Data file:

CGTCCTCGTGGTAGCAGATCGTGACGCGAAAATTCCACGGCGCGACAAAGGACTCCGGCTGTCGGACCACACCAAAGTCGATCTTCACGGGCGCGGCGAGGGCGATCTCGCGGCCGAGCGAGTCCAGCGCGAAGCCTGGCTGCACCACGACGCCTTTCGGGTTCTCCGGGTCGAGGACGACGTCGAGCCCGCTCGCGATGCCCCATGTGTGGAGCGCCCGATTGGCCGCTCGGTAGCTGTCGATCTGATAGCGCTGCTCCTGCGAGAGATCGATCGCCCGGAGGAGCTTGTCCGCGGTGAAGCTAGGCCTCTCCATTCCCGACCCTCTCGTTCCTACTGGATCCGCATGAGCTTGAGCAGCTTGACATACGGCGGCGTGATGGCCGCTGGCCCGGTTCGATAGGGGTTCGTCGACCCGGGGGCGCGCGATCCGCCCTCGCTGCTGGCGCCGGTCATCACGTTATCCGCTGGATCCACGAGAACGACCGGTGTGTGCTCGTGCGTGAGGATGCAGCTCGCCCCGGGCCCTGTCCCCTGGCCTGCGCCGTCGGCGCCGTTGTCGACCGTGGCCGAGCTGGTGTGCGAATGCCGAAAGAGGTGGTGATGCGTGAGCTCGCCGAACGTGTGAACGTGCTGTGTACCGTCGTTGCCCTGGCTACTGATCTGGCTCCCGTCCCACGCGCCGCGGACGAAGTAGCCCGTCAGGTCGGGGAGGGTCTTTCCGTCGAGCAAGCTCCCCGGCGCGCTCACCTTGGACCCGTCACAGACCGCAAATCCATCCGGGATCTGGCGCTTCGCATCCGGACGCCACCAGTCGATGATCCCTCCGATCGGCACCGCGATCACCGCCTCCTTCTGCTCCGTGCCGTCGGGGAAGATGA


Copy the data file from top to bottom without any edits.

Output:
CGTCCTCGTGGTAGCAGATCGTGACGCGAAAATTCCACGGCGCGACAAAGGACTCCGGCTGTCGGACCACACCAAAGTCGATCTTCACGGGCGCGGCGAGGGCGATCTCGCGGCCGAGCGAGTCCAGCGCGAAGCCTGGCTGCACCACGACGCCTTTCGGGTTCTCCGGGTCGAGGACGACGTCGAGCCCGCTCGCGATGCCCCATGTGTGGAGCGCCCGATTGGCCGCTCGGTAGCTGTCGATCTGATAGCGCTGCTCCTGCGAGAGATCGATCGCCCGGAGGAGCTTGTCCGCGGTGAAGCTAGGCCTCTCCATTCCCGACCCTCTCGTTCCTACTGGATCCGCATGAGCTTGAGCAGCTTGACATACGGCGGCGTGATGGCCGCTGGCCCGGTTCGATAGGGGTTCGTCGACCCGGGGGCGCGCGATCCGCCCTCGCTGCTGGCGCCGGTCATCACGTTATCCGCTGGATCCACGAGAACGACCGGTGTGTGCTCGTGCGTGAGGATGCAGCTCGCCCCGGGCCCTGTCCCCTGGCCTGCGCCGTCGGCGCCGTTGTCGACCGTGGCCGAGCTGGTGTGCGAATGCCGAAAGAGGTGGTGATGCGTGAGCTCGCCGAACGTGTGAACGTGCTGTGTACCGTCGTTGCCCTGGCTACTGATCTGGCTCCCGTCCCACGCGCCGCGGACGAAGTAGCCCGTCAGGTCGGGGAGGGTCTTTCCGTCGAGCAAGCTCCCCGGCGCGCTCACCTTGGACCCGTCACAGACCGCAAATCCATCCGGGATCTGGCGCTTCGCATCCGGACGCCACCAGTCGATGATCCCTCCGATCGGCACCGCGATCACCGCCTCCTTCTGCTCCGTGCCGTCGGGGAAGATGA